Yunan-o-Misr-o-Roma Sab Mit Gaye Jahan Se
Ab Tak Magar Hai Baki Naam-o-Nishan Hamara
Kuchh Baat Hai Ke Hasti Mit’ti Nahin Hamari
Sadiyon Raha Hai Dushman Daur-e-Zaman Hamara.
- Allama Iqbal

India has been the cradle of one of the most ancient civilizations known to mankind and has braved all storms, despite everything. In a Darwinian world where only the strong survives, India has held itself strong. India is set to become the youngest country by 2020. No wonder, this sustenance rests upon the mighty shoulders of the youth, the bulwarks of our society, the pacemakers, and the bringers of change. With every third person in India being young, we have a great chance of raising India to the highest pedestals of success in all spheres. But to do that, we will need healthy people, right? Kids of today are our hope for future, a present from the present India to the future world, and to stay strong, they have to stay healthy because “a healthy mind resides in a healthy body.”

Kids are like the clay that they love to play with. Childhood being the time when the body undergoes continuous change, be it cognitive or physiological, it is the most crucial time of anybody’s life. But just as clay must be molded with dexterous hands along with just the right mix of water, and then baked in optimum conditions before it can be put to good use by household and artists alike, the growth of kids must be nourished with the right ingredients in right proportions. Anything less, or anything in excess is equally harmful. And since it is a rather soft period of their life with their internal organization being in the state of continuous change, it is also the time when they are most susceptible to pathogens, bacteria, viruses, environmental changes and any change in the surrounding environment.

This challenge of building a strong future is more potent today in the wake of more dangerous diseases doing their rounds as geographical boundaries continue to diffuse and diminish, while the clarion call for climate change and need for conservation is sounding at its loudest. So, how do we do it? How do we protect this heritage, our gift to our future selves? I think the answer lies as much on the outside as it is inside (us) and applies not just to kids, but to everyone in general.

I like to think of this entire ecology as a closed system comprised of smaller closed systems, us. On a very broad level, I see two major parts to any living being – Mind and Body (not necessarily in the same order). Both of these interact with the surroundings and the environment through a few interfaces, or channels – Our sensory organs like Eyes, Nose, Ears, Skin, and of course, our mouth. So, if I create a Venn diagram out of this, it looks something like this awkward looking gamut of figures.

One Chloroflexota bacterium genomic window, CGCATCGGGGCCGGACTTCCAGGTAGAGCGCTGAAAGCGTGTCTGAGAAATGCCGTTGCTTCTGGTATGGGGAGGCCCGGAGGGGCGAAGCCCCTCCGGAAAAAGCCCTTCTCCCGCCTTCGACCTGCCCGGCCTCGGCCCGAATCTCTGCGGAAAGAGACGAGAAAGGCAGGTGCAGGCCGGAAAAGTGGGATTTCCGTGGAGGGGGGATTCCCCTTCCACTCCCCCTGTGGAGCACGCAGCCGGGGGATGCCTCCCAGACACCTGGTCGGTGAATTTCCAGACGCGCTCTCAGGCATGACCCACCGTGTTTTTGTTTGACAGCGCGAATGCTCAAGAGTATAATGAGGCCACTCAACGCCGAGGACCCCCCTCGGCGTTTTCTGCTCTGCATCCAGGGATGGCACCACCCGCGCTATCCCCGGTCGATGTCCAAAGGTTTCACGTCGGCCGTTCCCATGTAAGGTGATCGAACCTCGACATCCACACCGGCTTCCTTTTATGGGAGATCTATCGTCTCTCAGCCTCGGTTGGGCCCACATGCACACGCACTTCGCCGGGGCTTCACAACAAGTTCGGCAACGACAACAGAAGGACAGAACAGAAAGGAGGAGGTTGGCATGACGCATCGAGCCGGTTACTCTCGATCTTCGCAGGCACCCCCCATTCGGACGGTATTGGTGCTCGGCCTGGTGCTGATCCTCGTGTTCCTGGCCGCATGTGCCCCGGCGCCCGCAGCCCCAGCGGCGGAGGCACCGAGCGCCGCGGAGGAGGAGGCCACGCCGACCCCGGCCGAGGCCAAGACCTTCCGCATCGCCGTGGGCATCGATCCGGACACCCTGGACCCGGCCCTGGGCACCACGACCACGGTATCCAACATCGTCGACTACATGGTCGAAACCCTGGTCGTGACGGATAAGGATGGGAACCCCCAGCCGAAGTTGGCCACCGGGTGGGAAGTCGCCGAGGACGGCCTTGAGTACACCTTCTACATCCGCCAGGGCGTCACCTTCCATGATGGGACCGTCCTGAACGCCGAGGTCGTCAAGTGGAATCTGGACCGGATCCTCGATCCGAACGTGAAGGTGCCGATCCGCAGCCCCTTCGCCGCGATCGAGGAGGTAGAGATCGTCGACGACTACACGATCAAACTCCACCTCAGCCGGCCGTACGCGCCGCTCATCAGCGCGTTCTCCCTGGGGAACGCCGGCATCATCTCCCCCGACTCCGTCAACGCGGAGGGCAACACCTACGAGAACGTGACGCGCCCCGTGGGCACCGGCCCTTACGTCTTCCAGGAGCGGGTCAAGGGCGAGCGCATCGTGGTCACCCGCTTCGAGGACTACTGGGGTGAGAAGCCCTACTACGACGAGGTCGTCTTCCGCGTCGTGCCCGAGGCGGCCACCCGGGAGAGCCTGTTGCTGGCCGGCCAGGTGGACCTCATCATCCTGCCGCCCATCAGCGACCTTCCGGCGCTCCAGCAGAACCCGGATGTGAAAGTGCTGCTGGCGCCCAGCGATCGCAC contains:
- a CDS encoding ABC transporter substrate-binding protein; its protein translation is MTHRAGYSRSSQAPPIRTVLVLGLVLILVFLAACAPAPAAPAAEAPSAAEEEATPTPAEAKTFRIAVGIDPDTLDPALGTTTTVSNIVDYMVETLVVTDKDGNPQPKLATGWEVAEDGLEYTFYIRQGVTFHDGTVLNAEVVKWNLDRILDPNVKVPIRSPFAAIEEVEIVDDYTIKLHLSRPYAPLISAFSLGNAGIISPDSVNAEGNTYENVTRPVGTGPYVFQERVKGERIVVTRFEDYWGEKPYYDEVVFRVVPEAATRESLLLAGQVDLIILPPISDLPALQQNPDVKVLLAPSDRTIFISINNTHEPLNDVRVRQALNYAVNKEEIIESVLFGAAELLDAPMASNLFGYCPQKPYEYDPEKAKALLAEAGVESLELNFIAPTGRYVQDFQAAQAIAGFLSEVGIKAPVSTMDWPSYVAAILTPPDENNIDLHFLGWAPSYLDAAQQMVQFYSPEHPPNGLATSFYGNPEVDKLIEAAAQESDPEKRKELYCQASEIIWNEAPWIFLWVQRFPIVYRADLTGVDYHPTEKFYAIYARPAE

The arrows depict the interaction or interface between the two systems. Ears help us hear others, but ears are also sensitive and exposed parts of our body; they hurt when it gets noisy, ears also cause disorientation. Eyes help us see, and a large part of our cognition relies on their inputs, and yet conjunctivitis affects any eye, eyes get red due to strain or due to dust or even due to improper posture. Nose senses smell on brain’s behalf, and takes in air for the body, but along with them, it also inhales all the toxins and harmful particles which cause problems. Tongue, processes taste and is the sole entry point for food items into our digestive tracts. Yet, our body cannot digest everything. Skin gives us so many beautiful experiences of cool wind, and flowing water, the warmth of the sun. Tiny pores on our skin act as body temperature regulators and yet, they may be clogged due to dust and impurities in the air around us.

Now that we cannot help but open our eyes if we are to see, and open our ears if we are to hear, open our mouth if we are to eat, and breathe if we are to live, we are pretty much at the mercy of what is out there in the environment that enters our systems. And whatever metaphor a poet or a writer attributes to a human, in a strict observational sense, a human being is a very complex machine. Machine, that is prone to fatigue, and failures. What we can do help is increase the mean time before failure, by leading a healthy lifestyle, by bolstering our immune system. Now, a healthy lifestyle is just a rudimentary term that cannot be worded into exact phrases, since each body is different, and so are its needs. So, it is through experimentation and close observation that one can establish a healthy lifestyle for himself. Do not think you can just borrow someone else’s and that would be the end of it. If we don’t keep a vigilant eye on the changes outside, and how they affect us, any lifestyle will fail, because the world is changing, every moment. But to observe it, we need to have a keen mind, some bearing of what to observe and how to do it, and the capability to correct it. That is where the mind and its healthy state comes into play. We didn’t nourish our brain for amusement, did we? Education is a step.